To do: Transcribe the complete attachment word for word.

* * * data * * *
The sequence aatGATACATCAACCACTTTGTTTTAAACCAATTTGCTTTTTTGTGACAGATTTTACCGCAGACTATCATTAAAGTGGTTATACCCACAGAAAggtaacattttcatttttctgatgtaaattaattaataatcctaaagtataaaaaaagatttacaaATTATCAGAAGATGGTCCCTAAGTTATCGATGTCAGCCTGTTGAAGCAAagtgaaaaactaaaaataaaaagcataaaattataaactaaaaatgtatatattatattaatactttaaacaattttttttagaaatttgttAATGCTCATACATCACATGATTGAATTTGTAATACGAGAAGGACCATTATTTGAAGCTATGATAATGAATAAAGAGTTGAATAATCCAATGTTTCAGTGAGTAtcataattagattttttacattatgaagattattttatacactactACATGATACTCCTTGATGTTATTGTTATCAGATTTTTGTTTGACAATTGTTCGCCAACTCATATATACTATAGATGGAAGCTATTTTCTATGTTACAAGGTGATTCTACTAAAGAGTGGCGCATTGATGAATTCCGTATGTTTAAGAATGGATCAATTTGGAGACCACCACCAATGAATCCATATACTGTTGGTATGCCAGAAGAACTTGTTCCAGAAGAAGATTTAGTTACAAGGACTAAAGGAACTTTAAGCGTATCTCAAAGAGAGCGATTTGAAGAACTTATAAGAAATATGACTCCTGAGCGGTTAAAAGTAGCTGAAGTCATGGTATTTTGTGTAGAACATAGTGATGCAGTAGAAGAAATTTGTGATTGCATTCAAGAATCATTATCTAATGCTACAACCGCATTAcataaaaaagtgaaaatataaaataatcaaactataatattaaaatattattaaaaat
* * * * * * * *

The sequence aatGATACATCAACCACTTTGTTTTAAACCAATTTGCTTTTTTGTGACAGATTTTACCGCAGACTATCATTAAAGTGGTTATACCCACAGAAAggtaacattttcatttttctgatgtaaattaattaataatcctaaagtataaaaaaagatttacaaATTATCAGAAGATGGTCCCTAAGTTATCGATGTCAGCCTGTTGAAGCAAagtgaaaaactaaaaataaaaagcataaaattataaactaaaaatgtatatattatattaatactttaaacaattttttttagaaatttgttAATGCTCATACATCACATGATTGAATTTGTAATACGAGAAGGACCATTATTTGAAGCTATGATAATGAATAAAGAGTTGAATAATCCAATGTTTCAGTGAGTAtcataattagattttttacattatgaagattattttatacactactACATGATACTCCTTGATGTTATTGTTATCAGATTTTTGTTTGACAATTGTTCGCCAACTCATATATACTATAGATGGAAGCTATTTTCTATGTTACAAGGTGATTCTACTAAAGAGTGGCGCATTGATGAATTCCGTATGTTTAAGAATGGATCAATTTGGAGACCACCACCAATGAATCCATATACTGTTGGTATGCCAGAAGAACTTGTTCCAGAAGAAGATTTAGTTACAAGGACTAAAGGAACTTTAAGCGTATCTCAAAGAGAGCGATTTGAAGAACTTATAAGAAATATGACTCCTGAGCGGTTAAAAGTAGCTGAAGTCATGGTATTTTGTGTAGAACATAGTGATGCAGTAGAAGAAATTTGTGATTGCATTCAAGAATCATTATCTAATGCTACAACCGCATTAcataaaaaagtgaaaatataaaataatcaaactataatattaaaatattattaaaaat